Simon Baron-Cohen, a developmental psychopathology and autism expert, researched the genetic and environmental aspects of empathy back in the 60’s. He was curious as to why some people lack empathy in their dealings with others. His book Zero Degrees of Empathy: A New Theory of Human Cruelty is an expose of his opinions, personal experiences, and findings. The object of the book is to present a way of understanding why people do bad things. Through his book he explains away the intangible concept of evil and explores a more explainable theory—the theory that there are levels of empathy and they lie within a spectrum.
Baron-Cohen says that a person’s level of empathy comes from an empathy circuit lying deep within the brain. The function of this circuit determines where a person falls within the empathy spectrum. He measures a person’s level of empathy by degrees, six degrees being a high functioning empathy circuit and zero degrees a low functioning one.
He classifies people who have psychopathic and narcissistic personality disorders, those who lack the ability to feel others’ feelings and cannot self-regulate their treatments of others, as zero-negative.
The best and most common way that empathy is assessed, with empathy defined as "the reactions of one individual to the observed experiences of another,” is through a questionnaire called The Interpersonal Reactivity Index. The questionnaire uses 5-point scales (A = does not describe me well to E = describes me very well). This scale is used to evaluate a person’s perspective of his or herself.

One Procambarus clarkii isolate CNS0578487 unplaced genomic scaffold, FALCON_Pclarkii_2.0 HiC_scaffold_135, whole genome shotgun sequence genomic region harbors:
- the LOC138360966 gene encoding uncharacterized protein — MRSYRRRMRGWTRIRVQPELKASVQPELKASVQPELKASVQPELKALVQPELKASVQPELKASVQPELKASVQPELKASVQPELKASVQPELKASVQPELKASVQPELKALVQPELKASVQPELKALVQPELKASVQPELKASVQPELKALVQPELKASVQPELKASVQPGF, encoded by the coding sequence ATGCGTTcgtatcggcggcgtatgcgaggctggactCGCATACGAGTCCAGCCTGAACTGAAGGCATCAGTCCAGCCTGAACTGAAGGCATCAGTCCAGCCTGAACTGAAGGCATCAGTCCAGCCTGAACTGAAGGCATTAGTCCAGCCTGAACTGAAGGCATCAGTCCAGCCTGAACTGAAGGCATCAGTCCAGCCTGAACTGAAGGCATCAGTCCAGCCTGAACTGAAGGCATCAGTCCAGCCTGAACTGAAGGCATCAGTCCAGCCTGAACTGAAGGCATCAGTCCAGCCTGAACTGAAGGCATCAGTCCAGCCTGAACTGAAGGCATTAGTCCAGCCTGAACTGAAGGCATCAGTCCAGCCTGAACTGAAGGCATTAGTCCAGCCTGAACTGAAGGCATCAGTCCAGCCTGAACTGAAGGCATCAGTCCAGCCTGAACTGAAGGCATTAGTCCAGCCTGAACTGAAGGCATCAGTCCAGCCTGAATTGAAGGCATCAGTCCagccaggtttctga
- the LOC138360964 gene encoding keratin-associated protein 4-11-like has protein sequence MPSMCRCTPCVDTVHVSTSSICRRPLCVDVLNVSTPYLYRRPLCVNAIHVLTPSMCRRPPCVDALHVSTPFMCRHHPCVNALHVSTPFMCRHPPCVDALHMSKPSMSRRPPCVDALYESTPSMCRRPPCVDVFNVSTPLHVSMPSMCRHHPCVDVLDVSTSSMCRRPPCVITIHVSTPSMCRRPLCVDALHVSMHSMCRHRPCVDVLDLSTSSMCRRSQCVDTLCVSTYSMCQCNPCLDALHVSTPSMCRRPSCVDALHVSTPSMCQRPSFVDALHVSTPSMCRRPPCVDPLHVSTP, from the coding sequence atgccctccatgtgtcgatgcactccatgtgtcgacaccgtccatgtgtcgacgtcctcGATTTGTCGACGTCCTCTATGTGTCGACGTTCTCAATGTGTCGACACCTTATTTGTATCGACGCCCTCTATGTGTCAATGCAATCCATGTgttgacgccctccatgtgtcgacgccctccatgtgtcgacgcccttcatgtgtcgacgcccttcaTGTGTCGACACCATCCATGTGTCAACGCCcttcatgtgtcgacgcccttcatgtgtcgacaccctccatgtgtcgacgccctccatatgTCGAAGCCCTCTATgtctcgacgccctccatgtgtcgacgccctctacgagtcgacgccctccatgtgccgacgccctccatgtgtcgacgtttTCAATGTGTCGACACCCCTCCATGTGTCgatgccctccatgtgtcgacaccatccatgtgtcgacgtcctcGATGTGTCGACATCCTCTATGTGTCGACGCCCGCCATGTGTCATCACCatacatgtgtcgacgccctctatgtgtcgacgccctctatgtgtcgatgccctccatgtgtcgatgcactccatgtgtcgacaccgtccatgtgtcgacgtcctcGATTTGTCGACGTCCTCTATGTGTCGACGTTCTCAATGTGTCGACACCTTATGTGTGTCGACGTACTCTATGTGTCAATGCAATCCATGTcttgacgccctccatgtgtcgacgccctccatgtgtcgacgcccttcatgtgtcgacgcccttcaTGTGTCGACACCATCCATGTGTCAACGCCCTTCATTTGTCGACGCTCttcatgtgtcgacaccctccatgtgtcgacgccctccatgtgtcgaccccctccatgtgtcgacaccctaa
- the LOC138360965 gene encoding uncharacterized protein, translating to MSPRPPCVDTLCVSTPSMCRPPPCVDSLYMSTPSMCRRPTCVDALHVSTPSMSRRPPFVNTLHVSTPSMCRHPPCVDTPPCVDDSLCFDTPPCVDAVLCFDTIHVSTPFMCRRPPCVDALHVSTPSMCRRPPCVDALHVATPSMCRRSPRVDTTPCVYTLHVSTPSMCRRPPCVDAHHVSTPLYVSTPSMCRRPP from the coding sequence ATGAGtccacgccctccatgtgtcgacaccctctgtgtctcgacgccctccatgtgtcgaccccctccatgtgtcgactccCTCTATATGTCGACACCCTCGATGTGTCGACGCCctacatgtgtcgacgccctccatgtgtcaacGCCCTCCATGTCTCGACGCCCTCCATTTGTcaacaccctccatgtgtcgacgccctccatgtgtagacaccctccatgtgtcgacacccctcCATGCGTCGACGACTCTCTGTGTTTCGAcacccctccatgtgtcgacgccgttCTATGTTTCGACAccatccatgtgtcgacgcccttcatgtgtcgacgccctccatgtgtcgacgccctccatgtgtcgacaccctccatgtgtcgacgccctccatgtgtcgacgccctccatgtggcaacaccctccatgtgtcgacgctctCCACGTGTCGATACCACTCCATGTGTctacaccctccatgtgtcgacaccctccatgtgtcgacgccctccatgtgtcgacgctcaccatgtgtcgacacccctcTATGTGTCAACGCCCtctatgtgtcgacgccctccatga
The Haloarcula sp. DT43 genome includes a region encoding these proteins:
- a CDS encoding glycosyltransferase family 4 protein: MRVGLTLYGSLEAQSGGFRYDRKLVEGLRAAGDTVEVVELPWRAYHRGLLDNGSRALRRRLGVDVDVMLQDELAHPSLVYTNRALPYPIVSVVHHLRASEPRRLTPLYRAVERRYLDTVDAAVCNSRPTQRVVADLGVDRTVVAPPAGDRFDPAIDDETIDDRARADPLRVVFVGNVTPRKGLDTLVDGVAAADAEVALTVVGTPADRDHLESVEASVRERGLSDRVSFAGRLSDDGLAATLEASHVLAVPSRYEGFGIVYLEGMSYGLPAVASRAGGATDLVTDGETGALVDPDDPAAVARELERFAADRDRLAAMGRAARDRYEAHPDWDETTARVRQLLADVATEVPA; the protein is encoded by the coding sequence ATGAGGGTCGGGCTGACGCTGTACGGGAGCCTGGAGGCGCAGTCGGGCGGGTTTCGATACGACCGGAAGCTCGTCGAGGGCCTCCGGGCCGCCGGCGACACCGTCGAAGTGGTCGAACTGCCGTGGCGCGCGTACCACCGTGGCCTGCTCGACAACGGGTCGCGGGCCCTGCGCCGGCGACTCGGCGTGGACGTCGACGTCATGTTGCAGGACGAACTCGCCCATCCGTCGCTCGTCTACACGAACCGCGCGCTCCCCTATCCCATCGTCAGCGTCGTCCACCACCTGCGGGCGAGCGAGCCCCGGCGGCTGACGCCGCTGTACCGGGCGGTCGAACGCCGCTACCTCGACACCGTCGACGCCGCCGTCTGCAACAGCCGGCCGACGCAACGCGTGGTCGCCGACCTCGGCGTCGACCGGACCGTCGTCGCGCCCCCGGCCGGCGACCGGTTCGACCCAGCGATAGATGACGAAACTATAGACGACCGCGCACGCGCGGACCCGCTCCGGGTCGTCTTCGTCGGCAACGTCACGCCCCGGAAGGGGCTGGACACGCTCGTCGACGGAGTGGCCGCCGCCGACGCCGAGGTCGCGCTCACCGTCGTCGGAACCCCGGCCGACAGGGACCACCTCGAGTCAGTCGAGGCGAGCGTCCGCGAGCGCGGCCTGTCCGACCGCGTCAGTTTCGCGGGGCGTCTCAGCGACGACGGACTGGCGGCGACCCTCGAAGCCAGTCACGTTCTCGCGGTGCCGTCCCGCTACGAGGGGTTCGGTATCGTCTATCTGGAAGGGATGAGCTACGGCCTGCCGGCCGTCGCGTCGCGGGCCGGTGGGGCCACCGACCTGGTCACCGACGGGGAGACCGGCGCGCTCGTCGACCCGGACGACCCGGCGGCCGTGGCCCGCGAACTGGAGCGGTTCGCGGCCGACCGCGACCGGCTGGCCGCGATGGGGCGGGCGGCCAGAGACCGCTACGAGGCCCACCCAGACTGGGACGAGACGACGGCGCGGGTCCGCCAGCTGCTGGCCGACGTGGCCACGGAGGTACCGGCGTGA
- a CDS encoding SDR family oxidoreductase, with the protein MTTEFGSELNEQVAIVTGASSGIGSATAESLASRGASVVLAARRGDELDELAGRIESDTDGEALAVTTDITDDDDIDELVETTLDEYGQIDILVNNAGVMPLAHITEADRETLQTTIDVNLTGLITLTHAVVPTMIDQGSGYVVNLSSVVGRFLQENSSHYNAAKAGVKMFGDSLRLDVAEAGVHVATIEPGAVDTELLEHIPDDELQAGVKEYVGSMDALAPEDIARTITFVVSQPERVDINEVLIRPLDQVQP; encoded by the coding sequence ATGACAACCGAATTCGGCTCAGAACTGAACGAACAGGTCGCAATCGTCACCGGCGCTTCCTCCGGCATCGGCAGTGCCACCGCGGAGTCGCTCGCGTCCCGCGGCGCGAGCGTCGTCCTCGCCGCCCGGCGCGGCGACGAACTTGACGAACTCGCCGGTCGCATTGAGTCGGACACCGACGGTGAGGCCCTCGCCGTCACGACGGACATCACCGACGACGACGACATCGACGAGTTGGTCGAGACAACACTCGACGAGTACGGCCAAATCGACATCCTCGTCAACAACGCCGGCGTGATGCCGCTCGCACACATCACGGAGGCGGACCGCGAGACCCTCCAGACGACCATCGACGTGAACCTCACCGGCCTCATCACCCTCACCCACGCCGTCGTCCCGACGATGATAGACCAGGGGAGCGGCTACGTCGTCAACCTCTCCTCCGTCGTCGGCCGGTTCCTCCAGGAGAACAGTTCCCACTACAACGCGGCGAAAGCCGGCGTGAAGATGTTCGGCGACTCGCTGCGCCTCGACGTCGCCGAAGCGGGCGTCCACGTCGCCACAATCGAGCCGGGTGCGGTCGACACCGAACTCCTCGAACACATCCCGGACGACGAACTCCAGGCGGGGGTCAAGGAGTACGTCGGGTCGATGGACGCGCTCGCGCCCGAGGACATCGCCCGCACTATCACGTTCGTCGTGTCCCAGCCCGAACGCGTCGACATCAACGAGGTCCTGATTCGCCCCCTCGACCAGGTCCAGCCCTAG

There are four categories of assessment. The first category is Fantasy, as in the statement, “When I am reading an interesting story or novel, I imagine how I would feel if the events in the story were happening to me. The second category is Perspective-taking, as in the statement “Before criticizing somebody, I try to imagine how I would feel if I were in their place.” The third category is empathetic concern, as in the statement, “When I see someone being taken advantage of, I feel kind of protective towards them.” And the fourth category is personal distress, as in the statement, “When I see someone who badly needs help in an emergency, I go to pieces.”
Since empathy begins with awareness of another person's feelings and receptiveness to the subtle cues that others give off, which happen to be abilities that women are naturally adept at, females generally score higher on these types of tests.
Those who have experienced the widest range of emotions and those who are most in touch with their feelings are also more able to empathize with what others feel. These people are not typically a threat to society. But there are also those who are completely devoid of empathy. These are the people that are dangers to our society. They are ticking time bombs that may explode at any time.
Randi Fine is an internationally renowned narcissistic abuse expert and coach. She is the author of the groundbreaking book Close Encounters of the Worst Kind: The Narcissistic Abuse Survivor’s Guide to Healing and Recovery Second Edition, the most comprehensive, most well researched, and most up-to-date book on this subject. In addition to helping survivors recognize their abuse and heal from it, this book teaches mental health professionals how to recognize and properly treat the associated abuse syndrome. She is also the author of Cliffedge Road: A Memoir, the first and only book to characterize the life-long progression of complications caused by narcissistic child abuse.